There were four additional trials examining the efficacy of low tidal volume ventilation prior to the publication of ARMA. (N Engl J Med 1998;338:355; http://bit.ly/2DsdPCs; Am J Respir Crit Care Med 1998;158:1831; http://bit.ly/2DrPxsf; Crit Care Med 1999;27:1492; N Engl J Med 1998;338:347; http://bit.ly/2Dt2iTm.) Only one demonstrated benefit and, like ARMA, compared low tidal volume ventilation with a ventilatory strategy that employed 12 mL/kg. (N Engl J Med 1998;338:347; http://bit.ly/2Dt2iTm.) The three trials that failed to find benefit in a low tidal volume strategy used more conservative tidal volumes in their control group (a mean tidal volume of 10 mL/kg).
The IMPROVE trial used a similar straw man comparator, a goal tidal volume of 10-12 mL/kg with no PEEP in the control group. (N Engl J Med 2013;369:428; http://bit.ly/2DsvQAg.) Even the Serpa Neto, et al., meta-analysis has significant limitations: About half of patients originated from one study with a before-and-after design examining low tidal volume ventilation in those undergoing single lung ventilation for a lobectomy. (Crit Care 2009;13:R41; http://bit.ly/2DrRgxJ.)
Was ARMA positive because the authors identified a true benefit in a low tidal volume strategy or because harm was caused by a deleterious control strategy? ARMA demonstrated that a 6 mL/kg ventilatory strategy was superior to an approach that strives for tidal volumes of 12 mL/kg. What is unclear from ARMA is whether an empiric 6 mL/kg strategy is superior to simply titrating the tidal volume to the size of the lung. After all, existing data suggest that 6 mL/kg is a poor predictor of actual lung volume of any patient.
A subgroup analysis examined patients in the ARMA cohort and subdivided them based on individual patients' lung compliance at the time of randomization. (Crit Care Med 2005;33:1141.) In patients with low pulmonary compliance, the low tidal volume arm demonstrated a significant improvement in mortality compared with the traditional volume group. Conversely, in patients with high pre-randomization compliance, the low tidal volume group demonstrated increased mortality. In the group of patients who met inclusion criteria but were not enrolled in the ARMA cohort because of technical reasons, the mean tidal volume was 9 mL/kg, and the overall mortality was 31.7 percent, almost identical to the 31 percent reported in the low tidal volume group. (Crit Care Med 2005;33:1141.)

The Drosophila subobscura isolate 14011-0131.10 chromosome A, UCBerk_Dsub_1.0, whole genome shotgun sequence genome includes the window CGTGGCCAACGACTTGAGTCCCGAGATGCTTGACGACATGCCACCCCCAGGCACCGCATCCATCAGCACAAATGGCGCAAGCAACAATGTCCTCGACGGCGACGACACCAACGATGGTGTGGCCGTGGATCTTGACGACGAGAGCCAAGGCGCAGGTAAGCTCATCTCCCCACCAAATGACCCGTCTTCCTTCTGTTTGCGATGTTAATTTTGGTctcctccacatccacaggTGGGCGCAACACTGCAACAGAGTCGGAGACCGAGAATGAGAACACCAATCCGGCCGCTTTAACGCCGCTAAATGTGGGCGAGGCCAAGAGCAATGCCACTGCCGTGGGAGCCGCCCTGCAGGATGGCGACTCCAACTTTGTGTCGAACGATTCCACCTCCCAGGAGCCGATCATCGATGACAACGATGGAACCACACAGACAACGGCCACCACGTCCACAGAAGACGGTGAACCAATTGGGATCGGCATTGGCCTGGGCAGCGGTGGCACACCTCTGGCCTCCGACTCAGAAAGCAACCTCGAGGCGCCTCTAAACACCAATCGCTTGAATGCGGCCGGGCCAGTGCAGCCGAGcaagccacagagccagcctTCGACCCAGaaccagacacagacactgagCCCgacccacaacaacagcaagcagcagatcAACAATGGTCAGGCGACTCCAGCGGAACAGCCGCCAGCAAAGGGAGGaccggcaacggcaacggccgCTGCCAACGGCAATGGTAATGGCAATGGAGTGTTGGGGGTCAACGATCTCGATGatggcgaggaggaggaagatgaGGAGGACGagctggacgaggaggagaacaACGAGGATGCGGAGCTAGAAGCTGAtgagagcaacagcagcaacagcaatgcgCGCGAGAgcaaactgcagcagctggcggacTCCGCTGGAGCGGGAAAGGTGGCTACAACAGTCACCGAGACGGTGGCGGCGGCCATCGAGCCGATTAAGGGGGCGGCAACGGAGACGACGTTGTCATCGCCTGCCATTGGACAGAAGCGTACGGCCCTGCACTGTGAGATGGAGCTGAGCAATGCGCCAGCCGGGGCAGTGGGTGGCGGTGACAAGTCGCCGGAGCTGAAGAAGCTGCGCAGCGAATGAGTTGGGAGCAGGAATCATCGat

The PReVENT trial did not demonstrate the superiority of one designated tidal volume over another, but highlighted that in a group without ARDS, rich with pulmonary redundancy, a larger empirically selected tidal volume is unlikely to lead to injury. The fact that larger tidal volumes are unlikely to be injurious in this subset does not mean they are optimal. Rather, tidal volumes should be individually titrated to the size of the lung participating in ventilation. In lieu of such an individualized approach, patients are often squeezed into ventilatory boxes based on false dichotomies, limited data, and straw man comparators.
In the modern ICU where a patient's participation can no longer be chemically coerced through heavy-handed sedation, we should shift our concept of mechanical ventilation away from one of compulsory prescriptions to a tool that adjusts to fit the patient and his current critical care needs.
Dr. Spiegel is a clinical instructor in emergency medicine and a critical care fellow in the division of pulmonary and critical care medicine at the University of Maryland Medical Center. Visit his blog at http://emnerd.com, follow him on Twitter @emnerd_, and read his past articles at http://bit.ly/EMN-MythsinEM.Copyright © 2019 Wolters Kluwer Health, Inc. All rights reserved.